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FDA Holds First Public Hearing on CBD

FDA Holds First Public Hearing on CBD


FDA Holds First Public Hearing on CBD

The public will finally be given the opportunity to make a case for legal CBD.

It’s a big day in the world of cannabis. The Food and Drug Administration (FDA) is holding its first public hearing on how it should regulate CBD Friday. This could be a gamechanger—for the best or the worse—for cannabis’ non-psychoactive compound.

This hearing will be the first step in many in how the administration moves forward in regulating the compound at the federal level. This is for food (like that CBD-infused latter) or creams (like your favorite CBD muscle cream). The goal of this hearing is for the FDA to learn more about “the safety, manufacturing, product quality, marketing, labeling, and sale of products” containing CBD, as the administration wrote in its announcement.

Held at the FDA’s headquarters in Silver Spring, Maryland, the hearing will allow members of the public to come forward and offer their thoughts and expertise on the topic. However, not just anyone can talk. Those testifying signed up earlier this month. The public can submit comments online and at subsequent hearings, too, through July 2.

The day’s agenda is packed with a roster of academics, health professionals, retailers, government voices, and non-government experts. This includes those in the hemp business, as well as a representative of the Marijuana Victims Alliance, an anti-cannabis organization that defends those who have been negatively impacted by the plant.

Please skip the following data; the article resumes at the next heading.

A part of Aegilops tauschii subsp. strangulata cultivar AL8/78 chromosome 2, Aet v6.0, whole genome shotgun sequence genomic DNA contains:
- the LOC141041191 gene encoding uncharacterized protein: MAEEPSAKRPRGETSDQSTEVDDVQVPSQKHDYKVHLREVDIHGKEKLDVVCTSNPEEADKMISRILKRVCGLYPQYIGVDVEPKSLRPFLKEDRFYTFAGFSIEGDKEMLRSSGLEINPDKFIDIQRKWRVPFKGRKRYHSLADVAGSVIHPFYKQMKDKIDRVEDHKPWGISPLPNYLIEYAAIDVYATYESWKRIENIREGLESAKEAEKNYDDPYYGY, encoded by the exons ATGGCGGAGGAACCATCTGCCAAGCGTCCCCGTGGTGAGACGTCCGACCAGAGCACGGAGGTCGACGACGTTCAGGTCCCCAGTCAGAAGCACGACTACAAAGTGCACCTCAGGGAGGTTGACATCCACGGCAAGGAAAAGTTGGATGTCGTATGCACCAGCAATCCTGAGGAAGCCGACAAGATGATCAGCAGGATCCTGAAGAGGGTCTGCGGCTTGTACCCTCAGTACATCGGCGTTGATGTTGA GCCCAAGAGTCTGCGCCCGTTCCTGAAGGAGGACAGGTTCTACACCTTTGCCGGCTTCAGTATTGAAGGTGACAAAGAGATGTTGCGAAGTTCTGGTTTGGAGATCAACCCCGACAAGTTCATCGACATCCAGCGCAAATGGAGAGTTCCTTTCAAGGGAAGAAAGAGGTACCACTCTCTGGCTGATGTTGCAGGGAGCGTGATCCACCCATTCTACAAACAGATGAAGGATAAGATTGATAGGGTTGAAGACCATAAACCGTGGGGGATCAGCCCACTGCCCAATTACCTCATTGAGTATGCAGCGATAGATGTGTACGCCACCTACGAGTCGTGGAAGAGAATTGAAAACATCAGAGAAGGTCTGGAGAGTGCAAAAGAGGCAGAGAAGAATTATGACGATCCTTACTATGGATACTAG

So the public will get to hear from a variety of voices; in fact, some 140 people are expected to testify, according to CNBC. It’ll be a long day, that’s for sure.

More and more research has been highlighting the health benefits of the compound, so it’s about time the FDA began figuring out how to regulate it. Right now, it’s regulated quite irregularly, especially for food. Technically, CBD-infused foods are still illegal, reports the Washington Post. However, states that have legalized cannabis for recreational or medicinal purposes have their own regulations. Colorado is down with CBD-infused food, but New York, California, and Maine are not. They want to see what the federal administration decides.

Then, there’s the use of CBD as, well, medicine. The FDA has “issued warning letters to companies illegally selling CBD products that were intended to prevent, diagnose, mitigate, treat, or cure serious diseases, such as cancer, and that had not obtained new drug approvals,” according to the federal register. So the FDA ain’t playing games, but it’s also recognized that it needs to issue some sort of regulation because the compound does offer some health benefits.

Still, it’s important that the administration complete a formal review of safety and health concerns to know what people or animals need to stay away from it. It also needs to gather information on how exactly it’s manufactured to ensure that’s happening in a way fit for human consumption. Look, drugs are nothing to handle lightly.

But neither is money: CBD may explode into a $22 billion industry by 2022, according to market analyst group Brightfield Group. That’s why it needs some regulation because CBD can’t just stay illegal—not when that much money is on the line.

This hearing holds the potential to bust those doors wide open. That, or keep them sealed shut. Stay tuned.

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